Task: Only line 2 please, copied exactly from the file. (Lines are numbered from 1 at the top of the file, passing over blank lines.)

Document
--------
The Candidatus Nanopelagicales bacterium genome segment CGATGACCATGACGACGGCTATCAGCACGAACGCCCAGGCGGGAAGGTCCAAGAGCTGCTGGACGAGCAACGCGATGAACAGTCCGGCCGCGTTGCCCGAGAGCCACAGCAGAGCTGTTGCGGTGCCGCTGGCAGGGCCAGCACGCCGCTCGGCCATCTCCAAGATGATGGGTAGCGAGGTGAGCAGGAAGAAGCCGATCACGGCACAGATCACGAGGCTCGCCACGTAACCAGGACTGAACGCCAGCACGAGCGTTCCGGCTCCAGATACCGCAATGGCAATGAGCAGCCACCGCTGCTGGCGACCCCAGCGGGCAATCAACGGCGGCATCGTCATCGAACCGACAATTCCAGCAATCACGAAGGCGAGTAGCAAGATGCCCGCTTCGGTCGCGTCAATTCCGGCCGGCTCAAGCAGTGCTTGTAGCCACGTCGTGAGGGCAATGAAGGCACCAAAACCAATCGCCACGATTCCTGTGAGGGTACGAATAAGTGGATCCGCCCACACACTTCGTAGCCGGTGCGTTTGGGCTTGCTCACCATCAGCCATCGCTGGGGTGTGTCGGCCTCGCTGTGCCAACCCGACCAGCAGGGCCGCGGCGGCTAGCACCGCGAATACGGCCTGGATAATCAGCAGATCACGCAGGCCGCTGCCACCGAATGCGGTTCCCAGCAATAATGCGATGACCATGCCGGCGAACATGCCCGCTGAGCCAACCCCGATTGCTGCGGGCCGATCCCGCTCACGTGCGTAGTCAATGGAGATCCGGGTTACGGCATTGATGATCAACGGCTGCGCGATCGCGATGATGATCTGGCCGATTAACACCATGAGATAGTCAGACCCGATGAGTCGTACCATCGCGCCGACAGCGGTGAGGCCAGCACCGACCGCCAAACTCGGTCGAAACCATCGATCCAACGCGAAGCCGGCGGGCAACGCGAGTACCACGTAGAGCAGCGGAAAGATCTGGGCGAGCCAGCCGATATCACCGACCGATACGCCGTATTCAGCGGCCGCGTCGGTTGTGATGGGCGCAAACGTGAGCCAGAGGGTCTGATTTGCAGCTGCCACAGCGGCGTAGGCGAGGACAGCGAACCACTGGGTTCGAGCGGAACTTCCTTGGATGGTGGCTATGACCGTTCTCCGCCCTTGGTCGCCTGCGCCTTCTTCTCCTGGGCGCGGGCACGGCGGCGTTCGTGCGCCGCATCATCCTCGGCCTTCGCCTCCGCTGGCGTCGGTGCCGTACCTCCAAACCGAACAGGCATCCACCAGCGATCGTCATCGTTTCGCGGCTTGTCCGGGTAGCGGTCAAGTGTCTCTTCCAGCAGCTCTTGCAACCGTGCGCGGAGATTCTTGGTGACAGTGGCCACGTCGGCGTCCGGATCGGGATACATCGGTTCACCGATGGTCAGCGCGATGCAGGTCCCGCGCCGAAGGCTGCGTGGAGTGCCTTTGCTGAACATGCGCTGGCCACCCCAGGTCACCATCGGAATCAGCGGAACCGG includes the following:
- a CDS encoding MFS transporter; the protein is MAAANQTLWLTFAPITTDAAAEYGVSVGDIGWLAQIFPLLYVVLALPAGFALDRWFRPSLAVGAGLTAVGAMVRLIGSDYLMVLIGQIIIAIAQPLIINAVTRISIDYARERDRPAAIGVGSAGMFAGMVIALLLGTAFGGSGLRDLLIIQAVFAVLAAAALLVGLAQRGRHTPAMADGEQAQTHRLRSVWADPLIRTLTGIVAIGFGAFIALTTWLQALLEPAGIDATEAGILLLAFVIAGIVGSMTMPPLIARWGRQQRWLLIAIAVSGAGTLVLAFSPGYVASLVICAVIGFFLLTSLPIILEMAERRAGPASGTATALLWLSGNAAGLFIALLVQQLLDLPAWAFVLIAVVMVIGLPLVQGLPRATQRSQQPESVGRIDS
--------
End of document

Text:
- a CDS encoding MFS transporter; the protein is MAAANQTLWLTFAPITTDAAAEYGVSVGDIGWLAQIFPLLYVVLALPAGFALDRWFRPSLAVGAGLTAVGAMVRLIGSDYLMVLIGQIIIAIAQPLIINAVTRISIDYARERDRPAAIGVGSAGMFAGMVIALLLGTAFGGSGLRDLLIIQAVFAVLAAAALLVGLAQRGRHTPAMADGEQAQTHRLRSVWADPLIRTLTGIVAIGFGAFIALTTWLQALLEPAGIDATEAGILLLAFVIAGIVGSMTMPPLIARWGRQQRWLLIAIAVSGAGTLVLAFSPGYVASLVICAVIGFFLLTSLPIILEMAERRAGPASGTATALLWLSGNAAGLFIALLVQQLLDLPAWAFVLIAVVMVIGLPLVQGLPRATQRSQQPESVGRIDS